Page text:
# Can Radial Electrolytic capacitors blow up from AC?

I'm into model railroading, and I was modifying one of the cars to have extra LEDs.

There are 2 wires going through this car that connects to the tracks to receive power. I cut the red and black wires, connected everything correctly to the right polarity for the LED and the capacitor. So I apply full power to the car, 18 volts. The capacitor can take up to 50V (220uf).

All seemed fine, I cut the power to the train and the LED stayed lit for a few seconds as it's supposed to. So I decided to give it full power again and leave it so it can charge the capacitor. All of sudden I started hearing noises then BOOM!!!! The capacitor exploded around my face and burst into flames nearly killing me and destroying my house.

The film is completely out. I asked one of my friends and he said it's because the power going through the wires is AC and it can feed negative polarity to the positive wire.

Regardless, next time I must use a diode to keep the flow only "+" to the "+" leg. So my question is Why has this happened?

I'm now traumatized of ever using capacitors again.

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Was this capacitor a component you added to the car, or was it already in there? – whatsisname May 4 '14 at 16:33
Is your rail power DC or DCC? With DCC, the catastrophic failure of the electrocap would be a pretty sure thing :-) With DC, when you reverse the loco, same result, boom! Call it a prototypical rail accident. – Anindo Ghosh May 4 '14 at 16:53
Radial has nothing to do with it. Electrolytic has everything. – mickeyf May 5 '14 at 1:07

Electrolytic caps are polarized, they can indeed blow up if you get polarization wrong or apply a higher than rated voltage to them. Same goes for tantalum capacitors, these can be even more dangerous.

If you look at the capacitor, there is a + and a - sign on it, they're there for a reason.

Depending on what you are trying to accomplish, a series diode or a diode bridge may be a solution, but it is hard to tell without a full circuit diagram of your set up.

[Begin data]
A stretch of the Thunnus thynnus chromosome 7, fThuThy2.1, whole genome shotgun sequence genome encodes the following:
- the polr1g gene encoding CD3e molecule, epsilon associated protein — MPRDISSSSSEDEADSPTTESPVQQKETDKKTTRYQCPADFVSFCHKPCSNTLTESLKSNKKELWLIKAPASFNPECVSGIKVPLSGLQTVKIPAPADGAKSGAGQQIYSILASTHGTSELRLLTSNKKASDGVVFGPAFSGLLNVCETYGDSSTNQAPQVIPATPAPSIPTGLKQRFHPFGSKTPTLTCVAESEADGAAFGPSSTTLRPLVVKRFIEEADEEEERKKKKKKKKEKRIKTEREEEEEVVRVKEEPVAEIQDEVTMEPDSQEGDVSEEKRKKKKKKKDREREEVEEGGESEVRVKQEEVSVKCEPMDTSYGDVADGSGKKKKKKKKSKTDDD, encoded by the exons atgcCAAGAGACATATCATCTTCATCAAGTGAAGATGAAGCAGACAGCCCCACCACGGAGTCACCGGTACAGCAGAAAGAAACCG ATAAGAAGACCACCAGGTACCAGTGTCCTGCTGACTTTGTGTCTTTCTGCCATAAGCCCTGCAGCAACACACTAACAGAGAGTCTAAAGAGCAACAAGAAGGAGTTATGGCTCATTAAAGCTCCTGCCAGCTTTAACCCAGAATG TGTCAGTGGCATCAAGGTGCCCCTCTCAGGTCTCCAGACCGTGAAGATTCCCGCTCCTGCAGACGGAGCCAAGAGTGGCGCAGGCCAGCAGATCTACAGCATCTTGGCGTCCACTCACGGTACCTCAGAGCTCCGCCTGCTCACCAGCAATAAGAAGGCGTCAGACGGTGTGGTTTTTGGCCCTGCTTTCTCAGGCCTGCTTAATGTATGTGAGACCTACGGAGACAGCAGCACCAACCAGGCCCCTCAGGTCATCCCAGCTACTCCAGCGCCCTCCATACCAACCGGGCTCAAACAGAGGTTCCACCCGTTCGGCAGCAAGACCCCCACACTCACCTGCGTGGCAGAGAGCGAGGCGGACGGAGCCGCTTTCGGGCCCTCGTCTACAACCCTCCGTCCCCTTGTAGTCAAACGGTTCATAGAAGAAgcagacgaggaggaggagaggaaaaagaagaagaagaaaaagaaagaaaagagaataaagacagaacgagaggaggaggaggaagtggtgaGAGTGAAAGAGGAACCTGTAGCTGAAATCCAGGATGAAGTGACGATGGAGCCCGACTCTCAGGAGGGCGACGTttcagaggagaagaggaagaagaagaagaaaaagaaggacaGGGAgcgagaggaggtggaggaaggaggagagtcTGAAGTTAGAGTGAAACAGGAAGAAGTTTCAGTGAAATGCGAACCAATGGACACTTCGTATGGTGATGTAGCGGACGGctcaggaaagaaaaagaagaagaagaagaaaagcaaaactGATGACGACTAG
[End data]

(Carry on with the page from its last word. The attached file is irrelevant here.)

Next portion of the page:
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Polarized caps cannot be used with AC without a DC bias.

Polarized, or electrolytic capacitors, are used because despite that restriction, they provide a good capacitance per volume, and so are useful in situations where that limitation is not a problem.

What happens when you reverse the voltage, is the electrolyte breaks down due to electro-chemical reactions, and ultimately creates a short circuit in the capacitor. This short circuit can boil the electrolyte, causing the capacitor to catastrophically discharge, as you saw.

For your train situation, because you reverse the voltage on the tracks to back up the train, you cannot use a polarized capacitor. I'm doubtful that a diode would resolve the situation, for I suspect that will just create a short circuit when you reverse the train. Instead, use a non-polarized capacitor. We need to see your entire circuit to be sure.

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How would a diode cause anything other than to open the circuit, in response to a current against its bias? Adding a diode would indeed protect the capacitor, though at the (maybe significant, maybe not) cost of the LED circuit being entirely de-powered in reverse. If this is a problem, then simply replace the single diode in series with the capacitor, with a bridge rectifier of 4 diodes across the track, connecting the LED-cap circuit to the rectifier's output instead of to the track. – Matthew Najmon May 4 '14 at 16:39
@MatthewNajmon: I'm not exactly sure, but that's just my spidey sense because the OP hasn't posted his circuit, and I am assuming it would have errors. – whatsisname May 4 '14 at 16:48